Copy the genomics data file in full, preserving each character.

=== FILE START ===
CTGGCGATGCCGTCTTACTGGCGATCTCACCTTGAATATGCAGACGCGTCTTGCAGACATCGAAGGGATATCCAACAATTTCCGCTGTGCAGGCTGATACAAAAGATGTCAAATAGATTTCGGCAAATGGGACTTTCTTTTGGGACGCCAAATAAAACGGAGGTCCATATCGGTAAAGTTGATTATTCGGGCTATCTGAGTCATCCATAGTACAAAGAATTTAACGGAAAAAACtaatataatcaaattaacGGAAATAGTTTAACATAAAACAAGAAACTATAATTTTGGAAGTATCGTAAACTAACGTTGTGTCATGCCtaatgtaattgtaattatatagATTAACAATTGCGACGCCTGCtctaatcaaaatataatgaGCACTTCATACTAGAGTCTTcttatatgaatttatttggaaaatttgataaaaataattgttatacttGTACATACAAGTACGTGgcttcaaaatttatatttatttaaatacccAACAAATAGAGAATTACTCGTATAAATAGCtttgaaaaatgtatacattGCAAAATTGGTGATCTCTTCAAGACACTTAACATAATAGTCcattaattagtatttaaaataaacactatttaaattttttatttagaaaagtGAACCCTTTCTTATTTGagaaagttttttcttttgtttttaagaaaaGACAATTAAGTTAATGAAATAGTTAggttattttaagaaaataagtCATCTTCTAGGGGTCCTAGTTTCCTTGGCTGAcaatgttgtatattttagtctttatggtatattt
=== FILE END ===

CTGGCGATGCCGTCTTACTGGCGATCTCACCTTGAATATGCAGACGCGTCTTGCAGACATCGAAGGGATATCCAACAATTTCCGCTGTGCAGGCTGATACAAAAGATGTCAAATAGATTTCGGCAAATGGGACTTTCTTTTGGGACGCCAAATAAAACGGAGGTCCATATCGGTAAAGTTGATTATTCGGGCTATCTGAGTCATCCATAGTACAAAGAATTTAACGGAAAAAACtaatataatcaaattaacGGAAATAGTTTAACATAAAACAAGAAACTATAATTTTGGAAGTATCGTAAACTAACGTTGTGTCATGCCtaatgtaattgtaattatatagATTAACAATTGCGACGCCTGCtctaatcaaaatataatgaGCACTTCATACTAGAGTCTTcttatatgaatttatttggaaaatttgataaaaataattgttatacttGTACATACAAGTACGTGgcttcaaaatttatatttatttaaatacccAACAAATAGAGAATTACTCGTATAAATAGCtttgaaaaatgtatacattGCAAAATTGGTGATCTCTTCAAGACACTTAACATAATAGTCcattaattagtatttaaaataaacactatttaaattttttatttagaaaagtGAACCCTTTCTTATTTGagaaagttttttcttttgtttttaagaaaaGACAATTAAGTTAATGAAATAGTTAggttattttaagaaaataagtCATCTTCTAGGGGTCCTAGTTTCCTTGGCTGAcaatgttgtatattttagtctttatggtatattt